A. You will not be able to join the PC911 team if the Internet security setting in Internet Explorer is set to "High". You will have to change the setting to "Medium" or "Medium-Low" to join. After joining you can return the setting to "High".

Q. Will UD work on all Operating systems and platforms?
A. No, UD will not work with Windows 95, a Mac, or Linux.

An explanation of UD from the UD folks themselves

A landmark research project has begun that allows people to make a real difference in the fight against cancer .

The Intel-United Devices Cancer Research Project is asking you to volunteer your PC to help process molecular research being conducted by the Department of Chemistry at the University of Oxford in England and the National Foundation for Cancer Research. To participate, you simply download a very small, no cost, non-invasive software program that works like a screensaver: it runs when your computer isn't being used, and processes research until you need your machine. Your computer never leaves your desk, and the project never interrupts your usual PC use.

There is no cost to participate and no impact on your computer use. The project software cannot detect or transfer anything on your machine but project-specific information. It just allows your computer to screen molecules that may be developed into drugs to fight cancer. Each individual computer analyzes a few molecules and then sends the results back over the Internet for further research. The goal is to enlist enough volunteers to provide very rich and thorough results to the University of Oxford for further research. This project is anticipated to be the largest computational chemistry project ever undertaken and represents a genuine hope to find a better way to fight cancer.

The computational power to perform research of this scale is only available through the generosity of individuals like you.

A brief introduction to and explanation of the Grid Team PC911

Here at Grid Team PC911 we help people who have computer problems.

On April 6, 2001 the Grid Team PC911 Cancer Fighting Team was formed.

Members of the Grid Team PC911 have downloaded a program(UD Agent) that does cancer research.

The UD Agent processes data contained in a "work unit" that is downloaded when UD Agent is installed.

When the work unit is completed, the results are sent via the Internet to the United Devices servers and another work unit is downloaded to your computer.

This all happens in the background while you go about your regular computer work.

You can read all the details in the sites referenced at the bottom of this page.

The UD Cancer research program is groundbreaking, historic, and literally life-saving work, which is why we are doing it.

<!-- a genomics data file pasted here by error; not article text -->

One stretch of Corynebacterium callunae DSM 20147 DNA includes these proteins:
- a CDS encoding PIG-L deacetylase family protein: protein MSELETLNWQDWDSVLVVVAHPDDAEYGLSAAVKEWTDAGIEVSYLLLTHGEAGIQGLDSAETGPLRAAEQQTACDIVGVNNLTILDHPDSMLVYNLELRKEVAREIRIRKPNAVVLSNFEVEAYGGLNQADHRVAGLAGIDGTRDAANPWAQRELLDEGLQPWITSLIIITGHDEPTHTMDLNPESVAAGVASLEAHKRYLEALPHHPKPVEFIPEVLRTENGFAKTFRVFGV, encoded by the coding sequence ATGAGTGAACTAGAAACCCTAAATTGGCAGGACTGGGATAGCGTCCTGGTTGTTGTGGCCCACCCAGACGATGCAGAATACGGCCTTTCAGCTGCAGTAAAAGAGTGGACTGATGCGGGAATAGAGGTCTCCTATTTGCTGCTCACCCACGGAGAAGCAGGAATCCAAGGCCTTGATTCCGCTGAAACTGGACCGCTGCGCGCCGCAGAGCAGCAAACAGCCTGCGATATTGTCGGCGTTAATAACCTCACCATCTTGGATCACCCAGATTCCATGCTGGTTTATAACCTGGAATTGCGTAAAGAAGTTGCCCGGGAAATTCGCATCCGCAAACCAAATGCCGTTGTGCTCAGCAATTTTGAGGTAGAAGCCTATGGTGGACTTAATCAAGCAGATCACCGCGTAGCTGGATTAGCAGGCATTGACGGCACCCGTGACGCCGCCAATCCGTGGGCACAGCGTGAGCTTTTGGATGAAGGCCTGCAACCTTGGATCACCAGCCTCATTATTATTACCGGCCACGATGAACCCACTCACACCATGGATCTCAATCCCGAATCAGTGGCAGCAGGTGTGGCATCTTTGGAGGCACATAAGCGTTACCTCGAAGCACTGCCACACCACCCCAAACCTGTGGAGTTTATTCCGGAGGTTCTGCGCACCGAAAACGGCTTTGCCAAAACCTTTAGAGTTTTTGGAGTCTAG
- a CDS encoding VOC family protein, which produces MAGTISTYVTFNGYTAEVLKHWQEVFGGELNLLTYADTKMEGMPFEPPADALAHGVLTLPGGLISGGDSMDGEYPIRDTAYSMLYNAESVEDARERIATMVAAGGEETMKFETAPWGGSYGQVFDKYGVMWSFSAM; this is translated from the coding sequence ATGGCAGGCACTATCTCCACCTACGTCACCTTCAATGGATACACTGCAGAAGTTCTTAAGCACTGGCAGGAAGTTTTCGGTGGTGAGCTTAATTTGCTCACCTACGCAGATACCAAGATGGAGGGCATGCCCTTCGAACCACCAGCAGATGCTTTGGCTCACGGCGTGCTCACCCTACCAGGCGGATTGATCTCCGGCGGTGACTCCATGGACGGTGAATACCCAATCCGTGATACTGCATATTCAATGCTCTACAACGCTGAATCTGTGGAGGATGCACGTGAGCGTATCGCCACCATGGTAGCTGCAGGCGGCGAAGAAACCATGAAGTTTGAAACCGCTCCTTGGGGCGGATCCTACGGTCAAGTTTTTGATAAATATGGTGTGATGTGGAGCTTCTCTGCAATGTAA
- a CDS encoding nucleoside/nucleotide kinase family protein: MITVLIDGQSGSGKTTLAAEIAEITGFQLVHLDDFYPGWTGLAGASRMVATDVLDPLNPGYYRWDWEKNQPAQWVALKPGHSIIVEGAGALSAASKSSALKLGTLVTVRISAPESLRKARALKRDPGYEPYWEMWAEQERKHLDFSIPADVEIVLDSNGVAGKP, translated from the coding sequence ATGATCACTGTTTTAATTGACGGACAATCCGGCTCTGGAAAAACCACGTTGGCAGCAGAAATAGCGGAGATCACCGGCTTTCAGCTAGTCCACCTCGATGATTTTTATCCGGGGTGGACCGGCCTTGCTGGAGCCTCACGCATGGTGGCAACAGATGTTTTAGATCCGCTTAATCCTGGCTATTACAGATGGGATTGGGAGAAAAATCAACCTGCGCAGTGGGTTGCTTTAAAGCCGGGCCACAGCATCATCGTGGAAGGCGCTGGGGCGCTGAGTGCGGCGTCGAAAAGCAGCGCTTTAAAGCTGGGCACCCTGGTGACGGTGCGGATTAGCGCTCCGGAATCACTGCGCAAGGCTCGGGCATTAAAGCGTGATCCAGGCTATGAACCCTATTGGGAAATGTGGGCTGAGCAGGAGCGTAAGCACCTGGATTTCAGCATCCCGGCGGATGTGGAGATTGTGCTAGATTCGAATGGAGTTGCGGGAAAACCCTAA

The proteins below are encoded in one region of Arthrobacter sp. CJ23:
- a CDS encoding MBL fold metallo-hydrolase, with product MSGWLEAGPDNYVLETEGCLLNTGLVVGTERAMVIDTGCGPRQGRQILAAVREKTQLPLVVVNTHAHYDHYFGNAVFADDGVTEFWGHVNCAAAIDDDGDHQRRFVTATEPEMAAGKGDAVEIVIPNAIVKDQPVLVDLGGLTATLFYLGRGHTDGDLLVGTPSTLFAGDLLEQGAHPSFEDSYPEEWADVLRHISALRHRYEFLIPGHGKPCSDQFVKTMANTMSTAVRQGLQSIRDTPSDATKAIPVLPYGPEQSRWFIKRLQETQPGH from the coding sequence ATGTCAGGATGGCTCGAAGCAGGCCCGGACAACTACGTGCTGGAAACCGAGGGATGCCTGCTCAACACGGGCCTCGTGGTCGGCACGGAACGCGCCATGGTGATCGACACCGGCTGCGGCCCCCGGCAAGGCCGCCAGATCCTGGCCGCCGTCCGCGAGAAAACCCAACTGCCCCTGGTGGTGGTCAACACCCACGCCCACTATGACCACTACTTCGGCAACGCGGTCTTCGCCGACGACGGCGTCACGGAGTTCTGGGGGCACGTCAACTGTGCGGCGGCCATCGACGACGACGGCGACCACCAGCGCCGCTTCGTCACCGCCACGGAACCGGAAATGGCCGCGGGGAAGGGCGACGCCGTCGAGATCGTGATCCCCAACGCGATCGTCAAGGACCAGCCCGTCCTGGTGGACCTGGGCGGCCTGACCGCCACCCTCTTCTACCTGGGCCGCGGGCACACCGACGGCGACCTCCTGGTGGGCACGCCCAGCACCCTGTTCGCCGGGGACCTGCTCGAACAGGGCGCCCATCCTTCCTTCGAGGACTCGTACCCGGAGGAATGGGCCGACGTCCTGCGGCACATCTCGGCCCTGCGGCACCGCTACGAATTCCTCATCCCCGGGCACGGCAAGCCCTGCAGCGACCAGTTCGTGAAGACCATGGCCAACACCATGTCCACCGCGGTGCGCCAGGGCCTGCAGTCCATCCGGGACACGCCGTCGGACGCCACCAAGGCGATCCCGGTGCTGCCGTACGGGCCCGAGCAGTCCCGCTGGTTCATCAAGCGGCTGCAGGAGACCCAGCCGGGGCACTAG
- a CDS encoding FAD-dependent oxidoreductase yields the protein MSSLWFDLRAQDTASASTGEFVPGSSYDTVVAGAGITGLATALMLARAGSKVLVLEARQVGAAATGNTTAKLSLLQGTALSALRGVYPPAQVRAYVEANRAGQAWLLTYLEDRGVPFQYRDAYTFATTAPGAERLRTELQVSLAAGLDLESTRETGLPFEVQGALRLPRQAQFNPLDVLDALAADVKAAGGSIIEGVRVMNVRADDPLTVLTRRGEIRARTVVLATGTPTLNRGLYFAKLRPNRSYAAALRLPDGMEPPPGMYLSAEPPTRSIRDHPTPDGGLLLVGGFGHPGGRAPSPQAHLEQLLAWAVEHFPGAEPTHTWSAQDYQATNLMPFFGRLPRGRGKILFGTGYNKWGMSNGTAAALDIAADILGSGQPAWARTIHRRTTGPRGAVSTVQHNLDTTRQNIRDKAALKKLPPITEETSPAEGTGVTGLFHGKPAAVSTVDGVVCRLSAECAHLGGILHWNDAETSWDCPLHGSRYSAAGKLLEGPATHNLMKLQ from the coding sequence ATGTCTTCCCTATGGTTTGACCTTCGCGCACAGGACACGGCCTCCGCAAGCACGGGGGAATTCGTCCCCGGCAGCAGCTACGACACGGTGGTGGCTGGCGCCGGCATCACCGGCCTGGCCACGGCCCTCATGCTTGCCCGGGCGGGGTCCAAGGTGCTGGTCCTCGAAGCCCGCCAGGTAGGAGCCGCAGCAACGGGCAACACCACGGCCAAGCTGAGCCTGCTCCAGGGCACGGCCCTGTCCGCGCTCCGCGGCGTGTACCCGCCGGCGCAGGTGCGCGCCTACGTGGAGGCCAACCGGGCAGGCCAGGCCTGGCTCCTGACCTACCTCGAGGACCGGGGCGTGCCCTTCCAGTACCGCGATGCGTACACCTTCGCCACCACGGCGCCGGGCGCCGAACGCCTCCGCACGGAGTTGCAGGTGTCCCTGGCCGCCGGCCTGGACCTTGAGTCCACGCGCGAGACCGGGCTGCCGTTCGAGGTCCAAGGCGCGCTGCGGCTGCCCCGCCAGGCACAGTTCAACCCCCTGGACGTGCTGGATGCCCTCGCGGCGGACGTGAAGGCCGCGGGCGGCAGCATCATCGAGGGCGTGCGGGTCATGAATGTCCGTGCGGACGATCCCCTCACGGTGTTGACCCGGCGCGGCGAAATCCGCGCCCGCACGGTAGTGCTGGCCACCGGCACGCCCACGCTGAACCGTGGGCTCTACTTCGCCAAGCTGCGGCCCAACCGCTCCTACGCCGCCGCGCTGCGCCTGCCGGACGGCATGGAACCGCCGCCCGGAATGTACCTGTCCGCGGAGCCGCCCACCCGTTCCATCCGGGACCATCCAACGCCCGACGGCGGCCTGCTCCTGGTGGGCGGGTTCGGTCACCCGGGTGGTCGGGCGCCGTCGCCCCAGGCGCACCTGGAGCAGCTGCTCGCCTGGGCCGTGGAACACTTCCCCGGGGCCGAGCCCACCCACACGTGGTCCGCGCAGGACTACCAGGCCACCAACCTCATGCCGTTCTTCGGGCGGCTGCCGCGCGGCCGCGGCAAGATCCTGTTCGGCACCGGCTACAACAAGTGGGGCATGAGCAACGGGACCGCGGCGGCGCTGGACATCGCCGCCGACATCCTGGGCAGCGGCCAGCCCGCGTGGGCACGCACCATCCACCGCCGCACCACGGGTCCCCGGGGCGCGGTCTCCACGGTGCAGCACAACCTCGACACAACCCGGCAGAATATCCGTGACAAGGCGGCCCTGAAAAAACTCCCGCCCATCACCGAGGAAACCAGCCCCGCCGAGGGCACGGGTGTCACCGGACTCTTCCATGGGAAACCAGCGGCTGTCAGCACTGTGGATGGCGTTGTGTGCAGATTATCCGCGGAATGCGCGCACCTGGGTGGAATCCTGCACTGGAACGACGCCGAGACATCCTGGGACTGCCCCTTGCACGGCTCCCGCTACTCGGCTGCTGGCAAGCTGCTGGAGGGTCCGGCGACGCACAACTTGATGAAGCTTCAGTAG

So you can have an idea of how much Cancer research processing you are doing, UD has established a "points" system. You earn points for processing work units.

The amount of points you earn is determined by how fast your computer processor is, the amount of memory installed in your computer, the amount of hard drive space allocated to the UD program, and the speed of your network connection.

All this info about your computer is used to establish the amount of points you receive when processing work units. Each time you finish a work unit you are given points depending on how long it took to finish it.

Naturally, points competition has arisen. We compete with each other. We compete with other individual teams. We compete with all the UD teams in the world.

As of this writing (7-21-05) we have 479 active members.We have earned 131,343,048 points. Our team is ranked 23rd in the world out of more than 40,000 teams.

We need your help to do more Cancer research, and to climb as high as we can in the UD points rankings. Our goals right now are reach at least 600 active members, turn in 1,000 results per day, and earn 110,000 points per day.

Let your computer run at its best and make a difference
By Robert Komstock

When researching newspapers from the 1996-1997 time period, I often call my co-workers over to share a chuckle at the computer advertisements. Most of the computers advertised cost more than the car I'm driving and boasted wimpy specifications that people would sneer at today. The price of computers has halved in the past few years, while the speed and data capacity has more than doubled. As a result, more and more people have bought them. Telling somebody today that you are computerless earns you a guarded glance usually reserved for folks who confess they have no telephone or running water.

Try telling someone, "No, don't send me that information by e-mail, because I don't have an e-mail address." Then tell someone, "You know, I never did see the point in picking up a driver's license." In each case, the incredulous looks you receive will be virtually identical.

As a result of curiosity, peer pressure, a desire to be trendy, or an actual work-related need, many people own computers, complete with an Internet connection. People stay in touch with friends and family, read the news, research their favorite hobbies, download music, and many other things. Others stare with dismay at what has become a $1,500 paperweight. Maybe they got tired of these activities, found some of the tasks a bit too complex, or the computer just started running poorly or even died, and the computer guru at work had no idea how to fix it.

I'm guessing at this because I never had the opportunity to reach that point. Before the novelty wore off, my computer was zapped by an electrical power surge. I had thought that a cheap surge suppressor was enough to protect my investment. I cringed at the thought of paying to ship the machine back to the manufacturer, and then trying to convince them it was a normal problem covered under warranty. For all I knew, they would open the case to find a blackened husk of molten plastic and metal. Neither was I enticed by the prospect of finding a computer repair shop and paying close to the value of the computer itself to have it repaired.

The point of this column is that I would like to share the wealth I've found with whoever can relate to any of these problems. All right, here's the wealth: A friend, in addition to assisting with my computer repairs, told me about a Web site named PC911 (pcnineoneone.com). Its home page offers computer news, virus alerts, technology advances, how and where to shop for the best prices, how-to guides for upgrades and repairs, and a host of other things. The site is owned and staffed by people who love computers and want to help other computer users. They devote time and effort to maintaining a place where the average man, woman or child on the street can come to get computer help.